2009-11-08 51 14
Between Klein Bademeusel (DE) and Tuplice(PL) on the Polish side of the border.
The closest available border crossing is north of Forst(Lausitz).
- There is one really close (Bademeusel), which is a highway and unpassable for pedestrians and cyclists.
- There is the rail operating between Cottbus and Tuplice, with three trains a day, either at ~6am or ~4pm.
Hence, we plan to go to Forst(Lausitz) by train (
10,70 Eur reduced fee + bike pass¹, departure 10:03 on Hauptbahnhof), cross the border to the north of Forst, and cycle along the Polish side of the border until we hit either the geohash or the end of the passable roads. But it should be all forest tracks or something. Unverified sources say, there is a historical explosive factory somewhere in the area.
- We'll take the next train at 11. -- relet 08:51, 8 November 2009 (UTC)
That's how the day started for us. Re-calculating the time we would need for the expedition, we opted for an extended breakfast instead of an early depart. And while the trains to Zazieki and Tuplice on the Polish side of the border run only three times a day, the same train to Forst circulates on an hourly basis. We reached all the trains in time, and were soon greeted by the first Sorbian village names. Sorbian is the second largest minority language in Germany, spoken by some 20000 people in Upper and Lower Lusatia, an area that is today shared between Poland and Germany.
During the trip we memorized the melodies the German rail uses to announce stations, mainly to annoy other voyagers when playing these on a xaphoon. The first notes which form the station announcement jingle are immediately recognized (and acknowledged with a distressed groan) by anyone who ever took a regional train in the area, yet the actual folk songs or their lyrics are largely unknown to our generations. ¹We also realized that we could have ridden far cheaper by using a different combination of tickets.
Our bikes and the two of us reached Forst (or Baršć, as they call it), organized our backpack and the devices and set off in direction of the border crossing. Knowing that we wouldn't have cheap uplink on the Polish side, we were prepared with a hand-drawn paper map instead of relying on the downloads. Thus, we managed to lose our way even on this side. So, relet turned on the GPS and even found some still cached map tiles of where we were going to go.
We reached the border on excellent cycling trails that are part of the Oder-Neiße cycling network. The border crossing was unspectacular, as expected. However, they still do have an operational customs station here where you might stop to declare your goods. We found out that, as a pedestrian, you could just as well opt to continue on the walking paths along the river if you have any reason to avoid the officials. We didn't, crossed the station and over the river, and continued on the Polish side on equally good cycling trails.
The trails continued until the Zasieki roundabout, from whence we planned to go south until the road ended, and to continue on what trails the forest were to offer. We passed a small cemetery, Zasieki station (where the formerly mentioned train stops, three times a day), and reached the village of Brożek. The road continued from there on as a concrete slab track into the forest. There was some building activity on the one side, and some disused buildings on the other.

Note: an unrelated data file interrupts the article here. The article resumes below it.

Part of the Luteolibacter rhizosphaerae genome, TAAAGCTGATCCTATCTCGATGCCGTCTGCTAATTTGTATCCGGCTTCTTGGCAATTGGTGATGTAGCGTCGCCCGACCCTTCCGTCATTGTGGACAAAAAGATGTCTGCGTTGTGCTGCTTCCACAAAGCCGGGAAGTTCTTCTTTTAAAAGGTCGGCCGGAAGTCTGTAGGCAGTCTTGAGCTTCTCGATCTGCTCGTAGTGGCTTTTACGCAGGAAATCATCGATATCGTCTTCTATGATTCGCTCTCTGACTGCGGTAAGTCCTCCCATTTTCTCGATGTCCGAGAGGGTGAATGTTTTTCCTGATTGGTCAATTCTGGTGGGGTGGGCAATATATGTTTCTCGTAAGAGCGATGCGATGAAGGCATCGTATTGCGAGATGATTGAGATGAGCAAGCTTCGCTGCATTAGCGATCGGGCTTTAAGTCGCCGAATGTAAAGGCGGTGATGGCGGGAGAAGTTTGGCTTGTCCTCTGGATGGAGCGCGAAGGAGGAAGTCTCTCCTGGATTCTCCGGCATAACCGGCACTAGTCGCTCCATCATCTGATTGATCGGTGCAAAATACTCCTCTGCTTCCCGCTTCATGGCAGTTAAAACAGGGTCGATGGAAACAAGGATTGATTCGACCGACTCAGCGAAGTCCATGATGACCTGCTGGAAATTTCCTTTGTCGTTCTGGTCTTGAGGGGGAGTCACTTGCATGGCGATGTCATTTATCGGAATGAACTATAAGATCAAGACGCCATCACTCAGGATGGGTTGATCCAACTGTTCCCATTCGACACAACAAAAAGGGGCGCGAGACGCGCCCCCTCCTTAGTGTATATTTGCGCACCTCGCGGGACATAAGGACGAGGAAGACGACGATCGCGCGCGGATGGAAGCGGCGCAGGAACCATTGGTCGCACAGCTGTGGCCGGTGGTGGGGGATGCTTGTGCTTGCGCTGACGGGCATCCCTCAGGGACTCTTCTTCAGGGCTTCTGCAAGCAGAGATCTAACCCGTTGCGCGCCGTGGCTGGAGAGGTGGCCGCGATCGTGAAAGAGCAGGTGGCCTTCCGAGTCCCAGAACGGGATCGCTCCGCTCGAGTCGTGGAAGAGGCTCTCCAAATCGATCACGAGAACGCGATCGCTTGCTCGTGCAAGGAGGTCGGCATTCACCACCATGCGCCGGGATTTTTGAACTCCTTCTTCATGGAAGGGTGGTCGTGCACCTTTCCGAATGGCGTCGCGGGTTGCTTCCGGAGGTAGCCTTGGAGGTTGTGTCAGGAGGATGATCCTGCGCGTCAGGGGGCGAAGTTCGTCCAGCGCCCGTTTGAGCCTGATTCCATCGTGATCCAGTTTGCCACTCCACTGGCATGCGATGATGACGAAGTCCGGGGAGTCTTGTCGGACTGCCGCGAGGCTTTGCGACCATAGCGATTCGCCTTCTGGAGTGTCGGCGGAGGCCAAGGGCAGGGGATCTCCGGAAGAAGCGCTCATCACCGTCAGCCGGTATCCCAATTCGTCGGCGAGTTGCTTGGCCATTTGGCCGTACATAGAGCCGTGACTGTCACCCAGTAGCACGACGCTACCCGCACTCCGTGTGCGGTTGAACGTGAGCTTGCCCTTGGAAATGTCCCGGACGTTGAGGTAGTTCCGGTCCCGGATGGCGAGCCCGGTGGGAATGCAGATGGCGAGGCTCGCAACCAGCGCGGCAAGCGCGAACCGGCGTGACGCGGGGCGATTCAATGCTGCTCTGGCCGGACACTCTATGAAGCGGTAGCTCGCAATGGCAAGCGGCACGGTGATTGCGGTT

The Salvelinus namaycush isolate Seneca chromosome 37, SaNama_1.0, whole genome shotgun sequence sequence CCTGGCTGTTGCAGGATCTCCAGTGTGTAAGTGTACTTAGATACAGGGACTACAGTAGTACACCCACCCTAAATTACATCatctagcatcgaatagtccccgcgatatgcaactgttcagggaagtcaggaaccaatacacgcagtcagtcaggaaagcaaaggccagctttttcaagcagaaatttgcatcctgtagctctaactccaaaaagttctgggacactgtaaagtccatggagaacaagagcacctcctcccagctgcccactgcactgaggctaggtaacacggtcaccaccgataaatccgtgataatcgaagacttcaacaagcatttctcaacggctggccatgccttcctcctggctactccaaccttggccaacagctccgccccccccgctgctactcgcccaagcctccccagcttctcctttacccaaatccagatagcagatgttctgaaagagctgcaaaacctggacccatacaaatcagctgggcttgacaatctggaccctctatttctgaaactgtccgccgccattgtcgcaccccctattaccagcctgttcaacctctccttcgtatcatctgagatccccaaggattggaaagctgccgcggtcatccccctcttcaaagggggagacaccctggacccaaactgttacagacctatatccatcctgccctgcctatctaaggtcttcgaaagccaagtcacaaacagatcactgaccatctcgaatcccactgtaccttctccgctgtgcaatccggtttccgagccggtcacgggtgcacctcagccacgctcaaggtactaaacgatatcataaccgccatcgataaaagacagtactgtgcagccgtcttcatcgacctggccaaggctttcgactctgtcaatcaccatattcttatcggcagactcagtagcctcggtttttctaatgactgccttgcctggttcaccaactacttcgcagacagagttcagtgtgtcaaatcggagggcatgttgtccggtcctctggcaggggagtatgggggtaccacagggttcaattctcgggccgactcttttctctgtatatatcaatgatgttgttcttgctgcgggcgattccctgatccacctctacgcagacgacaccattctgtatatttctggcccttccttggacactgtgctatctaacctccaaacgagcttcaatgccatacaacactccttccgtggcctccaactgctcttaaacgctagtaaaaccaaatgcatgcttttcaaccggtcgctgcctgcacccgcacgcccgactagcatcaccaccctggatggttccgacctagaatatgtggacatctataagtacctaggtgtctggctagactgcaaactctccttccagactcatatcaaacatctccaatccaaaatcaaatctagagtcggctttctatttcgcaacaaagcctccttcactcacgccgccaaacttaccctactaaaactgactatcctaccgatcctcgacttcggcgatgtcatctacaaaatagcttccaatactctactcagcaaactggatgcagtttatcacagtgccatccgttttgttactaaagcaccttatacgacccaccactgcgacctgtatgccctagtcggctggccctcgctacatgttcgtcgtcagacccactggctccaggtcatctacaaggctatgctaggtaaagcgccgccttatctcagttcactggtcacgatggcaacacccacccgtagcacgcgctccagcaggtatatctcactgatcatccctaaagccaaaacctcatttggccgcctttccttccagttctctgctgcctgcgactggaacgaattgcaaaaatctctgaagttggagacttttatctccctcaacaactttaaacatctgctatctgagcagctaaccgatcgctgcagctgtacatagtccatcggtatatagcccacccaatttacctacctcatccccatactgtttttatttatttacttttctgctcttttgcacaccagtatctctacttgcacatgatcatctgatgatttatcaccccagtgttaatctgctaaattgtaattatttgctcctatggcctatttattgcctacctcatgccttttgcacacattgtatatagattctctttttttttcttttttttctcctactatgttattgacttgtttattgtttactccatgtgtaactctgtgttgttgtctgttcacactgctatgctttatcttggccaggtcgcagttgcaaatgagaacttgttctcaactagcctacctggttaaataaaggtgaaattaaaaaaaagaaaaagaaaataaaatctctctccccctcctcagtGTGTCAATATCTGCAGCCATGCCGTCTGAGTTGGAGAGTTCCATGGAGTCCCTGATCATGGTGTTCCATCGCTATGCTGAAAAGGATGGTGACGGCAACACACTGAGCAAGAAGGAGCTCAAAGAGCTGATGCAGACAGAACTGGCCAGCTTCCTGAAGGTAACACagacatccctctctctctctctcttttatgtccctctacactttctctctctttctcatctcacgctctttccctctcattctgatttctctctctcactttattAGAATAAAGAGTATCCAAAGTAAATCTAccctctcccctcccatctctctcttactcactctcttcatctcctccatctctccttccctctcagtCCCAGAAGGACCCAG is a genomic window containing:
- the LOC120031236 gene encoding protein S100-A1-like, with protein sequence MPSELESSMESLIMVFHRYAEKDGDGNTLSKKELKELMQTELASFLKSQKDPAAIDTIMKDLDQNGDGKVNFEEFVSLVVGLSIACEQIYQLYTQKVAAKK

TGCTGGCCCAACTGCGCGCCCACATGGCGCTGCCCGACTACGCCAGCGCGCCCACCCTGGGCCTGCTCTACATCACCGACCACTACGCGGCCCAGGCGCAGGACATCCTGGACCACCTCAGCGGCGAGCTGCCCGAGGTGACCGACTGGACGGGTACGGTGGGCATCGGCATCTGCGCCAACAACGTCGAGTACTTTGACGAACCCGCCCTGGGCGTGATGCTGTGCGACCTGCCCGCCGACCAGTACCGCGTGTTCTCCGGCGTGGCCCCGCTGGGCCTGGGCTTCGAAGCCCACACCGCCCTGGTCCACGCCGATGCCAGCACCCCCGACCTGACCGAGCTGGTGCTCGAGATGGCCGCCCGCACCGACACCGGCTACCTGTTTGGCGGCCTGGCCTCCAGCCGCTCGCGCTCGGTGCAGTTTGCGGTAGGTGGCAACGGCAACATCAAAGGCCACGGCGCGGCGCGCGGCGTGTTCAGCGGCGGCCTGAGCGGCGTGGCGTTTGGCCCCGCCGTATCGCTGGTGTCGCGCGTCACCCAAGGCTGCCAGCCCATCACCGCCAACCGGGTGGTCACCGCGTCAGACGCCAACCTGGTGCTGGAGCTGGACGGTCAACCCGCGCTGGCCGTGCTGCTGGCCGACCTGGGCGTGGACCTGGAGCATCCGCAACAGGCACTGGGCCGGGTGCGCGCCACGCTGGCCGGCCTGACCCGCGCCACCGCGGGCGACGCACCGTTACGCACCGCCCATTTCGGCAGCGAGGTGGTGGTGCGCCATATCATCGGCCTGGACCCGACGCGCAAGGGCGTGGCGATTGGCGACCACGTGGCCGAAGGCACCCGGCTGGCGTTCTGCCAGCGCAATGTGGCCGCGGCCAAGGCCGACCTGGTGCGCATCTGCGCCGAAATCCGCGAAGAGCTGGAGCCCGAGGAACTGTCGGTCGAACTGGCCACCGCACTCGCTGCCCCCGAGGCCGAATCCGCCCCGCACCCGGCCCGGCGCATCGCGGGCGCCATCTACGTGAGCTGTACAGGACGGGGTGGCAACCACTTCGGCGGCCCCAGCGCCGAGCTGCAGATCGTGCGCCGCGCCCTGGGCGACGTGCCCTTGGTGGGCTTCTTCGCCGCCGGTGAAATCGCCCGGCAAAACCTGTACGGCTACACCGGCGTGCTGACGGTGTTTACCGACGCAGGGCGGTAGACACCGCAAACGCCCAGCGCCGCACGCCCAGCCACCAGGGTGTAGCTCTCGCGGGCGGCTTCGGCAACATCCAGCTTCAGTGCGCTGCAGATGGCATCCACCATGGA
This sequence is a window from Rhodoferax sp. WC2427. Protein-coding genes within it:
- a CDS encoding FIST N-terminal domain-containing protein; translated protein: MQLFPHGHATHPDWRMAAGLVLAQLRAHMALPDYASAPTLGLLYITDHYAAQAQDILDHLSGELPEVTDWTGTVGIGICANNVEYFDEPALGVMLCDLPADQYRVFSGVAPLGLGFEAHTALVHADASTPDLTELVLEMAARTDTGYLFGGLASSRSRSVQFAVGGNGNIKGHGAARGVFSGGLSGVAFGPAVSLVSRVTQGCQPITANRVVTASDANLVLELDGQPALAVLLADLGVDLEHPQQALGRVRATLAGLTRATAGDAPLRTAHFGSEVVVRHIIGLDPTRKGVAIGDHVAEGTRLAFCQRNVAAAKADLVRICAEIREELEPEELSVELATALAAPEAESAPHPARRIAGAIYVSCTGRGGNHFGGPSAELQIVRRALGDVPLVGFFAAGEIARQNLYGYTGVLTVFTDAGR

Cycling on, we discovered that the whole area was covered in small concrete mounds, overgrown with trees, and bushes and greenery, by now windowless and derelict. Relet preferred to think of it as the hobbit homes in the Shire, while lyx said it looked like a war scenery. Might have been a bit of both. However, it is amazing how fully grown trees can grow on a mere layer of concrete (and the earth that has been collected on it), pillowed two or three metres above ground.
Eventually, we reached the end of the road. We were greeted by a lowered boom, and a security booth guarding the scrap metal processing area behind it. We spotted a security guy in the booth, and relet walked up to ask him for directions. About that time, he realized that all his holiday knowledge of the Polish language had shrunk to a "dobry" greeting (half of a "good day", but perfectly acceptable in an informal context), not remembering how the Polish prefer to continue it. He tried to explain that we were to continue along the Odra. The security guy pointed back the road, and said something.
We decided to backtrack a bit, and search for further trails, which we had seen on the satellite images. In that respect, we were quite lucky, and found a truck-wide sandy (what is euphemized as waterbound by construction people) trail pointing in roughly the direction we wanted to take. We soon found an even sandier road heading into an even better direction and took this one. There were even some kind of road signs on this road.
About 1.5km later, the distance on the GPS was down to 150m and began to increase again. Time to call it a stupidity distance and head into the forest. We found a former forest track (less trees, and about a truck wide) in the direction of the hash, locked our bikes to a tree, and headed into the forest. Lyx was still hoping to get a good view of the Odra, but we soon found out that a large girdle of reed and fields separated us from the water. Still, we found the hash, and celebrated this with a stupid grin.
To return, we had to backtrack our way - which went quite well, but was a bit unspectacular.
- success! we're back in Forst and waiting for the train. -- relet 15:59, 8 November 2009 (UTC)
- We saw two roes on a lot next to the road, which were particularly unimpressed by our human presence.
- Lots of cats were out hunting, or sitting, or whatever cats are doing.
- We chased about 1.533 ducks from a field while cycling by. The noise was immense.
| lyx and relet earned the Border geohash achievement
| relet earned the Musician Achievement